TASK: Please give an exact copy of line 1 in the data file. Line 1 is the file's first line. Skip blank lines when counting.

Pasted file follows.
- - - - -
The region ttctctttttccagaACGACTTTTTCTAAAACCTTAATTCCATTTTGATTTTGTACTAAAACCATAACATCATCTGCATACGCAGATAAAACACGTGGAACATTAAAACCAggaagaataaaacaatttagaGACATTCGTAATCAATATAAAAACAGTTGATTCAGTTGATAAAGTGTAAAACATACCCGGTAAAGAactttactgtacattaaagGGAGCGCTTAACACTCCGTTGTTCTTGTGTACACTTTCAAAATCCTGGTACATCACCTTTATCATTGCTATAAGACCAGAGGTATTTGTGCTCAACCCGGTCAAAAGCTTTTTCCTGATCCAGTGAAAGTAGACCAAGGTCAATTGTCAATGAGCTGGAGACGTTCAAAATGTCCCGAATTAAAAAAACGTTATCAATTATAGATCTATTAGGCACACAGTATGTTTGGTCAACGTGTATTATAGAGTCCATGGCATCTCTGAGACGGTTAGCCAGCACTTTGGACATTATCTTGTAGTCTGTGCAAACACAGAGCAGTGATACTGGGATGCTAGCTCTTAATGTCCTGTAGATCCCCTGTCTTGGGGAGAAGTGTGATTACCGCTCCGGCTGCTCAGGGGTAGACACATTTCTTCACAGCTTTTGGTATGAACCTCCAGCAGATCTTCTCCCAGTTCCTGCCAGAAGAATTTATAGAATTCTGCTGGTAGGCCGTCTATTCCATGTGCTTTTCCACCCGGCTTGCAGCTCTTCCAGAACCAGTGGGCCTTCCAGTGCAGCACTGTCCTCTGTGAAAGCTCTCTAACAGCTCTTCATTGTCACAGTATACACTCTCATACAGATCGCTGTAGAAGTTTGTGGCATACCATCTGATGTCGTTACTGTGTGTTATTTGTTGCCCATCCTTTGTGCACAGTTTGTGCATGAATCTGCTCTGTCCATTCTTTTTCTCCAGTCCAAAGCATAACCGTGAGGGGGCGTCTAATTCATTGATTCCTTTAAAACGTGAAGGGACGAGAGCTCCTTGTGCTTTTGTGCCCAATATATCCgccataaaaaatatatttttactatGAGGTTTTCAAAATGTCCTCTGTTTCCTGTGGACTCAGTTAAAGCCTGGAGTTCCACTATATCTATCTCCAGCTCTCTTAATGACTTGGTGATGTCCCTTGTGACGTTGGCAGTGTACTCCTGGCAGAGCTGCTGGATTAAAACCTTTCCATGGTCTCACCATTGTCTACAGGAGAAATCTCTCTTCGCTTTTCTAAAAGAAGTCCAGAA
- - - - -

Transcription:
The region ttctctttttccagaACGACTTTTTCTAAAACCTTAATTCCATTTTGATTTTGTACTAAAACCATAACATCATCTGCATACGCAGATAAAACACGTGGAACATTAAAACCAggaagaataaaacaatttagaGACATTCGTAATCAATATAAAAACAGTTGATTCAGTTGATAAAGTGTAAAACATACCCGGTAAAGAactttactgtacattaaagGGAGCGCTTAACACTCCGTTGTTCTTGTGTACACTTTCAAAATCCTGGTACATCACCTTTATCATTGCTATAAGACCAGAGGTATTTGTGCTCAACCCGGTCAAAAGCTTTTTCCTGATCCAGTGAAAGTAGACCAAGGTCAATTGTCAATGAGCTGGAGACGTTCAAAATGTCCCGAATTAAAAAAACGTTATCAATTATAGATCTATTAGGCACACAGTATGTTTGGTCAACGTGTATTATAGAGTCCATGGCATCTCTGAGACGGTTAGCCAGCACTTTGGACATTATCTTGTAGTCTGTGCAAACACAGAGCAGTGATACTGGGATGCTAGCTCTTAATGTCCTGTAGATCCCCTGTCTTGGGGAGAAGTGTGATTACCGCTCCGGCTGCTCAGGGGTAGACACATTTCTTCACAGCTTTTGGTATGAACCTCCAGCAGATCTTCTCCCAGTTCCTGCCAGAAGAATTTATAGAATTCTGCTGGTAGGCCGTCTATTCCATGTGCTTTTCCACCCGGCTTGCAGCTCTTCCAGAACCAGTGGGCCTTCCAGTGCAGCACTGTCCTCTGTGAAAGCTCTCTAACAGCTCTTCATTGTCACAGTATACACTCTCATACAGATCGCTGTAGAAGTTTGTGGCATACCATCTGATGTCGTTACTGTGTGTTATTTGTTGCCCATCCTTTGTGCACAGTTTGTGCATGAATCTGCTCTGTCCATTCTTTTTCTCCAGTCCAAAGCATAACCGTGAGGGGGCGTCTAATTCATTGATTCCTTTAAAACGTGAAGGGACGAGAGCTCCTTGTGCTTTTGTGCCCAATATATCCgccataaaaaatatatttttactatGAGGTTTTCAAAATGTCCTCTGTTTCCTGTGGACTCAGTTAAAGCCTGGAGTTCCACTATATCTATCTCCAGCTCTCTTAATGACTTGGTGATGTCCCTTGTGACGTTGGCAGTGTACTCCTGGCAGAGCTGCTGGATTAAAACCTTTCCATGGTCTCACCATTGTCTACAGGAGAAATCTCTCTTCGCTTTTCTAAAAGAAGTCCAGAA